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Hollywood Fringe 2019

Vote For Murder

2cents theatre company

Genre: Immersive, Interactive, New Writing

Venue: Hobgoblin Playhouse


Low Down

Foul play in an election? We demand an investigation.


Last year at Fringe, the 2cents Theatre Company brought the award-winning immersive show, “Unreal City,” placing the audience in a dystopian society that spanned multiple blocks of Hollywood.  This year, they return with lighter immersive fare in a more centralized location with “Vote For Murder,” a live-action role-playing game set in a high school that’s a simply delightful and fun way to spend an hour of Fringe.

Patrons are filed into the high school auditorium for the election of the senior class president, only to learn mid-presentation that one of the students running has been murdered(!). Not only that, but whoever committed the crime is in the room with you waiting to be caught.  In a situation like this, a normal school principal would call the police, but at this school they break up the audience into teams to gather clues and figure out who’s the culprit.  The whole experience is knowingly derived from the popular board game Clue, including the application of colors as last names for each student and faculty member.

It would be difficult to single out the performance of any one actor in the show (by my count, there are fifteen of them, but I might have missed somebody).  Everyone does an equally admirable job of embodying their roles while also assisting with the functional tasks of game play where you’re earning a character’s trust by doing them a favor, solving a riddle or two, running back and forth and up and down the venue before finally being asked to declare a charge against who’s the murderer, what’s their motive, and their choice of murder weapon.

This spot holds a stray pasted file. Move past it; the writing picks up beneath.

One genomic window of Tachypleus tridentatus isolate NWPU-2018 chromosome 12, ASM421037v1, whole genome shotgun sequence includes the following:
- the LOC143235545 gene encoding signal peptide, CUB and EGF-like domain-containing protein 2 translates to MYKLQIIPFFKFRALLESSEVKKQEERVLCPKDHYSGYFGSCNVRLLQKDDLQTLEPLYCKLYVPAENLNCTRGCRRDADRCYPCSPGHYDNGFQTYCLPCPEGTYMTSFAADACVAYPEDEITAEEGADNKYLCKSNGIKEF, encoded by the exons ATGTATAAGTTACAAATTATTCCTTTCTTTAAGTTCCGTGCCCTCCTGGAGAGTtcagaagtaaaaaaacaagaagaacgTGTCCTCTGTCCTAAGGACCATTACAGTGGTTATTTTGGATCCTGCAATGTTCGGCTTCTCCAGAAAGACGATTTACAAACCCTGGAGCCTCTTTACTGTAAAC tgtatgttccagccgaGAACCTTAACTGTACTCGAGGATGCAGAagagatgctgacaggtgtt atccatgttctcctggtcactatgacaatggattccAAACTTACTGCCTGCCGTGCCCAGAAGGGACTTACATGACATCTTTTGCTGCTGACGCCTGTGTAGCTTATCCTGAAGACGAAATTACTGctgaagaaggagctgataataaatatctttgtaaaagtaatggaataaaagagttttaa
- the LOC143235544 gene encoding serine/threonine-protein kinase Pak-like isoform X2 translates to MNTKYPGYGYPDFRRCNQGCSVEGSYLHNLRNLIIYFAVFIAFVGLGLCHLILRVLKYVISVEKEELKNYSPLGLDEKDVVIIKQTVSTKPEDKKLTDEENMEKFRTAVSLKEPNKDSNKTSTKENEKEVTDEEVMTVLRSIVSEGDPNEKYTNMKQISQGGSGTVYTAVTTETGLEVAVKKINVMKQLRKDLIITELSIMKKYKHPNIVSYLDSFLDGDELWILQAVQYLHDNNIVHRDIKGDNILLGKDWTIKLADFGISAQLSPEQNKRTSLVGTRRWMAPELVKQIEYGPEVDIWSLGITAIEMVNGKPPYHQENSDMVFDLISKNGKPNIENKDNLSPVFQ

Co-creators Kristen Boulé and Tiffany Asta have done a remarkable job conceiving this operation, working out the nooks and crannies of a full-fledged role-playing game with a gigantic cast.  It’s good to remember that not every Fringe show is a traditional show and one would be wise to leave some room in your Fringe schedule for some of the out-of-the-box experiences the festival has to offer.  “Vote For Murder” is a great candidate and has a platform you can really get behind.  -ZACHARY BERNSTEIN